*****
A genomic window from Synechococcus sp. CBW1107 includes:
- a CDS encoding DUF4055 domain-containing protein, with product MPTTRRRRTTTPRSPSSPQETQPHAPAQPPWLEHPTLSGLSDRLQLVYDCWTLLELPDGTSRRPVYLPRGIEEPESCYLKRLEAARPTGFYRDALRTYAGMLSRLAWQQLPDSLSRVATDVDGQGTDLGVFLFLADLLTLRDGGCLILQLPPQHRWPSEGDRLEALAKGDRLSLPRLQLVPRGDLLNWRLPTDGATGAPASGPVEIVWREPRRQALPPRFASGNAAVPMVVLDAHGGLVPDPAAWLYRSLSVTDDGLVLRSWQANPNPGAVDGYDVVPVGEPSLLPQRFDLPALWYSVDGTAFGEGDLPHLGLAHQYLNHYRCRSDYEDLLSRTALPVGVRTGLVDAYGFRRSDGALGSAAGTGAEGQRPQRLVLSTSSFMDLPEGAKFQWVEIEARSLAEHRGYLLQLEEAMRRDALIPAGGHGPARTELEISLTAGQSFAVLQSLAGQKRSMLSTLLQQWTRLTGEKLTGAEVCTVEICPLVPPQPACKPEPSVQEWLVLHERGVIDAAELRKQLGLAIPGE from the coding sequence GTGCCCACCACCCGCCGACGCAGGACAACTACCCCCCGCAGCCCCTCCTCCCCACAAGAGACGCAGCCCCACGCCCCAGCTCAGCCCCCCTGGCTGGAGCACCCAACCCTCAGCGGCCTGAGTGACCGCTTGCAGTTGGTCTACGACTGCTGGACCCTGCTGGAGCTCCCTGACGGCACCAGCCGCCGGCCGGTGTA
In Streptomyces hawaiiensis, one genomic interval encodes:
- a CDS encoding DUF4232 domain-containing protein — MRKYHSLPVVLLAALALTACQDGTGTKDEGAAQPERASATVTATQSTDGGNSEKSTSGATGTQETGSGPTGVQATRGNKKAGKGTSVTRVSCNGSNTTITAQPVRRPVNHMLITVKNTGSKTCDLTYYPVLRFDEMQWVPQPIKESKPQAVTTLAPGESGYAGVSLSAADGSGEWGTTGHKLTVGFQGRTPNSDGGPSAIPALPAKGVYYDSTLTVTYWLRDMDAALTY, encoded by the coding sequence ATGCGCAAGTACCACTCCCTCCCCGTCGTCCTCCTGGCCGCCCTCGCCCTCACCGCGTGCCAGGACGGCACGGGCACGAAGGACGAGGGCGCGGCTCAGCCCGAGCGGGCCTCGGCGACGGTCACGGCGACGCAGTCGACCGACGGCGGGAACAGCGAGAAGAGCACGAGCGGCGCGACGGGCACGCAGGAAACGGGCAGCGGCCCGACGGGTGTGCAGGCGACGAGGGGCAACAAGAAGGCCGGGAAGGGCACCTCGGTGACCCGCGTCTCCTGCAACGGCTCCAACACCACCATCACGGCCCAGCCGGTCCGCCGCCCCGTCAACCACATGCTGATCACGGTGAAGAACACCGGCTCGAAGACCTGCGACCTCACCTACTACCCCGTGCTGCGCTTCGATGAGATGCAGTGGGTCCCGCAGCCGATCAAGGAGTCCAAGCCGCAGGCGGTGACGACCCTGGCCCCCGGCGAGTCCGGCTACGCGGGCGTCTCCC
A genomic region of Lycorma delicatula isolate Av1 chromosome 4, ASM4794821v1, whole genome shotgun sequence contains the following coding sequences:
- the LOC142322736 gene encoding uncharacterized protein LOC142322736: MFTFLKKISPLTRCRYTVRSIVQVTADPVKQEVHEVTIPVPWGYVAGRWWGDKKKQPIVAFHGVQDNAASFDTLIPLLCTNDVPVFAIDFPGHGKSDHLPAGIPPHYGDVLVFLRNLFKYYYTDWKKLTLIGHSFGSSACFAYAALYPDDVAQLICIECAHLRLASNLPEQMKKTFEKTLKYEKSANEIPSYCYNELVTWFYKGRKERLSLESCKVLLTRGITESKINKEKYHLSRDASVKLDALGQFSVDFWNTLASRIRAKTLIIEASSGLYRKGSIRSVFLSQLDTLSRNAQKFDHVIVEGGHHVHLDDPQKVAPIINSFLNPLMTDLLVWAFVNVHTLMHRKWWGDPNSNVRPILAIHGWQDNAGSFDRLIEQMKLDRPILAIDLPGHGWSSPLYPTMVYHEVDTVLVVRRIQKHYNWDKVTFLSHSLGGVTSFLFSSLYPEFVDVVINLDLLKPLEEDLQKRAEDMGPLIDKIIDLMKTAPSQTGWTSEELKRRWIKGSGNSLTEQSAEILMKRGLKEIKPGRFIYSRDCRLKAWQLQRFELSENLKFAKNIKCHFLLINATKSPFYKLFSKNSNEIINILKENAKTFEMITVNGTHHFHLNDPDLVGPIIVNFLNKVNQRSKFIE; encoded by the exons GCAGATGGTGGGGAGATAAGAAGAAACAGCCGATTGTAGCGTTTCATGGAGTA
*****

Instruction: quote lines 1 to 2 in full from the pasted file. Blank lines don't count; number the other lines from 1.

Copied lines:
A genomic window from Synechococcus sp. CBW1107 includes:
- a CDS encoding DUF4055 domain-containing protein, with product MPTTRRRRTTTPRSPSSPQETQPHAPAQPPWLEHPTLSGLSDRLQLVYDCWTLLELPDGTSRRPVYLPRGIEEPESCYLKRLEAARPTGFYRDALRTYAGMLSRLAWQQLPDSLSRVATDVDGQGTDLGVFLFLADLLTLRDGGCLILQLPPQHRWPSEGDRLEALAKGDRLSLPRLQLVPRGDLLNWRLPTDGATGAPASGPVEIVWREPRRQALPPRFASGNAAVPMVVLDAHGGLVPDPAAWLYRSLSVTDDGLVLRSWQANPNPGAVDGYDVVPVGEPSLLPQRFDLPALWYSVDGTAFGEGDLPHLGLAHQYLNHYRCRSDYEDLLSRTALPVGVRTGLVDAYGFRRSDGALGSAAGTGAEGQRPQRLVLSTSSFMDLPEGAKFQWVEIEARSLAEHRGYLLQLEEAMRRDALIPAGGHGPARTELEISLTAGQSFAVLQSLAGQKRSMLSTLLQQWTRLTGEKLTGAEVCTVEICPLVPPQPACKPEPSVQEWLVLHERGVIDAAELRKQLGLAIPGE from the coding sequence GTGCCCACCACCCGCCGACGCAGGACAACTACCCCCCGCAGCCCCTCCTCCCCACAAGAGACGCAGCCCCACGCCCCAGCTCAGCCCCCCTGGCTGGAGCACCCAACCCTCAGCGGCCTGAGTGACCGCTTGCAGTTGGTCTACGACTGCTGGACCCTGCTGGAGCTCCCTGACGGCACCAGCCGCCGGCCGGTGTA